Cleaning the yum cache – yum clean options

YUM - Yellowdog Updater Modifier

yum is an interactive, rpm based, package manager. It performs system updates, installation of new packages, removal of old packages, queries on the installed and/or available packages, and more.

Note the first bit below, yum clean all only cleans files for currently enabled repos. To really clean all you need to use

yum clean all --enablerepo='*'

From the yum man page:


The following are the ways which you can invoke yum in clean mode. Note that “all files” in the commands below means “all
files in currently enabled repositories”. If you want to also clean any (temporarily) disabled repositories you need to
use –enablerepo=’*’ option.

yum clean expire-cache

Eliminate the local data saying when the metadata and mirrorlists were downloaded for each repo. This means yum will revalidate the cache for each repo. next time it is used. However if the cache is still valid, nothing significant was deleted.

yum clean packages

Eliminate any cached packages from the system. Note that packages are not automatically deleted after they are

yum clean headers

Eliminate all of the header files, which old versions of yum used for dependency resolution.

yum clean metadata

Eliminate all of the files which yum uses to determine the remote availability of packages. Using this option will
force yum to download all the metadata the next time it is run.

yum clean dbcache

Eliminate the sqlite cache used for faster access to metadata. Using this option will force yum to download the
sqlite metadata the next time it is run, or recreate the sqlite metadata if using an older repo.

yum clean rpmdb

Eliminate any cached data from the local rpmdb.

yum clean plugins

Tell any enabled plugins to eliminate their cached data.

yum clean all

Does all of the above.


Broken yum – yum hangs when trying to remove a package

I removed a package with yum “successfully” but was unable to reinstall it, as yum seemed to think it was already installed.

YUM Commands

To check a package for corruption:
rpm -Vv package

To remove a package from the rpm database:
rpm -e --justdb --nodeps package

Additional notes

Also, it’s probably a good idea to yum clean all if you didn’t already, and maybe check out all of the yum clean options.

YUM - Yellowdog Updater Modifier


Installing and Configuring RT with mysql on CentOS 5

RT (Request Tracker) is an enterprise-grade ticketing system which enables a group of people to intelligently and efficiently manage tasks, issues, and requests submitted by a community of users. The RT platform has been under development since 1996, and is used by systems administrators, customer support staffs, IT managers, developers and marketing departments at thousands of sites around the world. Written in object-oriented Perl, RT is a high-level, portable, platform independent system that eases collaboration within organizations and makes it easy for them to take care of their customers.


Here are the basic steps for installing RT 3.8.4 (w/ mysql db) on a CentOS 5.2 server.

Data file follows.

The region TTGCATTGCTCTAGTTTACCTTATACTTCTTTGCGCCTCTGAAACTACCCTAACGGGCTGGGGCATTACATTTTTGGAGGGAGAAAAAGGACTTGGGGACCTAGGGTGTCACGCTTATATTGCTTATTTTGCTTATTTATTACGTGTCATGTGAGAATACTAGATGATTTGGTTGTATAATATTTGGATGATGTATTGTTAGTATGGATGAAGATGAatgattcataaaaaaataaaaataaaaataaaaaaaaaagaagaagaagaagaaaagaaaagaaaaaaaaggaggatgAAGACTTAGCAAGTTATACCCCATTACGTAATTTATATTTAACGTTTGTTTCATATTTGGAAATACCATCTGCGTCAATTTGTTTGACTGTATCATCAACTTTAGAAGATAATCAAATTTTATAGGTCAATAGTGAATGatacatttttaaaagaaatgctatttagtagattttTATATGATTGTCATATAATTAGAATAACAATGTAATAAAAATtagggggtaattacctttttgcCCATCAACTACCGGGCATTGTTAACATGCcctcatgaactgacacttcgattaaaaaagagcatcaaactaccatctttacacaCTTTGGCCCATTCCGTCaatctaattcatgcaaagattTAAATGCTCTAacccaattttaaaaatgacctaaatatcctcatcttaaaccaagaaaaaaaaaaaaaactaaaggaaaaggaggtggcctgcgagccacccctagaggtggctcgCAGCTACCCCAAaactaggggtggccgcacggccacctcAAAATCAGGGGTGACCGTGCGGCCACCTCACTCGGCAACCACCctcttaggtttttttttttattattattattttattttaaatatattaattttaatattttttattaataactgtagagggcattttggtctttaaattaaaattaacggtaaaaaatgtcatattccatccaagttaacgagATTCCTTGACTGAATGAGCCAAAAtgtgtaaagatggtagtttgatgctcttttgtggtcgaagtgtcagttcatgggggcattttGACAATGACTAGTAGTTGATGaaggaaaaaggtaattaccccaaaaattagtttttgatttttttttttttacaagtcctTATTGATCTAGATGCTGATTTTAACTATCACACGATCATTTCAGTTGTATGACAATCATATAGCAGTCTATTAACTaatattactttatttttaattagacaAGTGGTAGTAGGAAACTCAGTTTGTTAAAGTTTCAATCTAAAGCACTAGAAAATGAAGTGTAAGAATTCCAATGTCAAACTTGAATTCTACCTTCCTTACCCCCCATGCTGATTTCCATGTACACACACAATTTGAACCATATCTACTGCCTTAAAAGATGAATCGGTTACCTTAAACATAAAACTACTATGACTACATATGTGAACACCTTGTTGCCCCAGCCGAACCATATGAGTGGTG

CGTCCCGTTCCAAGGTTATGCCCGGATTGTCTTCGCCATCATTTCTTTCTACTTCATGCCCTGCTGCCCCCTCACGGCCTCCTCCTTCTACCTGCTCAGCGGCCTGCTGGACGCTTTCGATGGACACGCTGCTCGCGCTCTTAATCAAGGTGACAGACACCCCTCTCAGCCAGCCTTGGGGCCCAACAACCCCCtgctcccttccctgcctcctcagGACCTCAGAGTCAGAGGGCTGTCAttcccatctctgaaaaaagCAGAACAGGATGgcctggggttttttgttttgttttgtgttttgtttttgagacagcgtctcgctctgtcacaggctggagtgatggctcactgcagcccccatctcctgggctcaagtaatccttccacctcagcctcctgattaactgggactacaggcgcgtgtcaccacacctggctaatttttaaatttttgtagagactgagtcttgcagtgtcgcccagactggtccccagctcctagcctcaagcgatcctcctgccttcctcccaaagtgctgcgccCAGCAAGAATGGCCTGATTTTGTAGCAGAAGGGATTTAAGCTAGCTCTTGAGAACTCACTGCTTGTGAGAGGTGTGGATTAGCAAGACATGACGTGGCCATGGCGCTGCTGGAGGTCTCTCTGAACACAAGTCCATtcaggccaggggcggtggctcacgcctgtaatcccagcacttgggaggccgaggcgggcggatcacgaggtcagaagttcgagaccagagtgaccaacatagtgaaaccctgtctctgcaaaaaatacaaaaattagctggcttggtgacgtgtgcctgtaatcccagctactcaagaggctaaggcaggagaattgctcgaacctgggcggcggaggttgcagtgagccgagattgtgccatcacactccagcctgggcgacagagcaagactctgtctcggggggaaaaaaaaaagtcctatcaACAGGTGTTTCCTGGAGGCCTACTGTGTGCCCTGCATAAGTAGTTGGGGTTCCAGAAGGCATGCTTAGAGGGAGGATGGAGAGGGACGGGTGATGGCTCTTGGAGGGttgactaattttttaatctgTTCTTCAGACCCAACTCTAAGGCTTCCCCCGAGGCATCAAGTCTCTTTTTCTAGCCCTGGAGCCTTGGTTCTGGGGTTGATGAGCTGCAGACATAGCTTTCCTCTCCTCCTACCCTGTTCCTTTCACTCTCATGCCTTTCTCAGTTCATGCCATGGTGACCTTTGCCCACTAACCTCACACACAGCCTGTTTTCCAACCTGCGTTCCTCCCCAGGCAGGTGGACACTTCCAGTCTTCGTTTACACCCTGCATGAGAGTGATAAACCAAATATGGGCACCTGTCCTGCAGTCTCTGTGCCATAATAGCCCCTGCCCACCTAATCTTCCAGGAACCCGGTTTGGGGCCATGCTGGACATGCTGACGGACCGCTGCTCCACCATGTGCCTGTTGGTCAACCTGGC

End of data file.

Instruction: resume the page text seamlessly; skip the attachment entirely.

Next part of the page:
Repos: Enable the centosplus repo and install the rpmforge repo

Install mod_perl, CPAN module dependencies, etc.
yum install httpd-devel apr-devel mysql-devel mod_perl freetype-devel gd-devel libjpeg-devel libpng-devel

Install nctfp:
rpm -i ncftp-3.2.2-1.el5.i386.rpm

You can find ncftp for other distros/architectures here.

Add the rt group: group add rt

Edit /etc/group and add :apache like so:

Change Apache log permissions:
chmode -R 755 /etc/httpd/logs

Install Perl modules:
yum install perl-Apache-Session perl-Class-Container perl-Class-Data-Inheritable perl-Crypt-DES perl-Devel-StackTrace perl-Exception-Class perl-GD perl-GD-Graph perl-GD-Text-Util perl-Hook-LexWrap perl-HTML-Mason perl-HTTP-Server-Simple perl-HTTP-Server-Simple-Mason perl-Net-SNMP perl-Params-Validate perl-Socket6 perl-IO-Socket-SSL perl-IO-Socket-INET6 perl-XML-RSS perl-DBD-mysql
perl -MCPAN -e shell
cpan> install Bundle::CPAN
cpan> exit

Install RT:
tar -xzvf rt.tar.gz
cd rt-3.8.6
./configure --with-web-user=apache --with-web-group=apache --with-modperl2 --with-mysql
perl sbin/rt-test-dependencies --with-mysql --with-modperl2 --install

Check for missing dependencies:perl sbin/rt-test-dependencies --with-mysql --with-modperl2 --verbose|grep MISSING
and then
make install
Now you need to modify the installed [=etc/] to specify the connections to your DBMS engine and then type:
make initialize-database
For some database backends (MySQL at least) it is not able to create the database user. So you have to create that user beforehand and you have to give it rights for the database.
mysql>GRANT ALL PRIVILEGES ON rt3.* TO 'rt_user'@'localhost' IDENTIFIED BY 'rt_pass'
If you screw something up, simply make dropdb, fix it, and start back at make install
If you run into problems, check out step 5 of Best Practical's Manual Install instructions


Edit [=etc/] in your RT installation directory, by specifying any values you need to change from the defaults as defined in It is easiest to do this by copying to, and then uncommenting and changing anything you need to set, though perhaps this isn't quite the best approach.

In many cases sensible defaults have been included. In others, you must supply a value. Some values (such as the RT log directory) will come from values you supplied in the Makefile. You'll find further explanation inline in the file. You should look at and consider changing the following entries:

$DatabasePassword = 'rt_pass'

which is the password the DatabaseUser should use to access the database.

NOTE: Some MySQL users have had trouble with passwords of longer than 8 characters; if you cannot connect, try a password of 8 characters or fewer.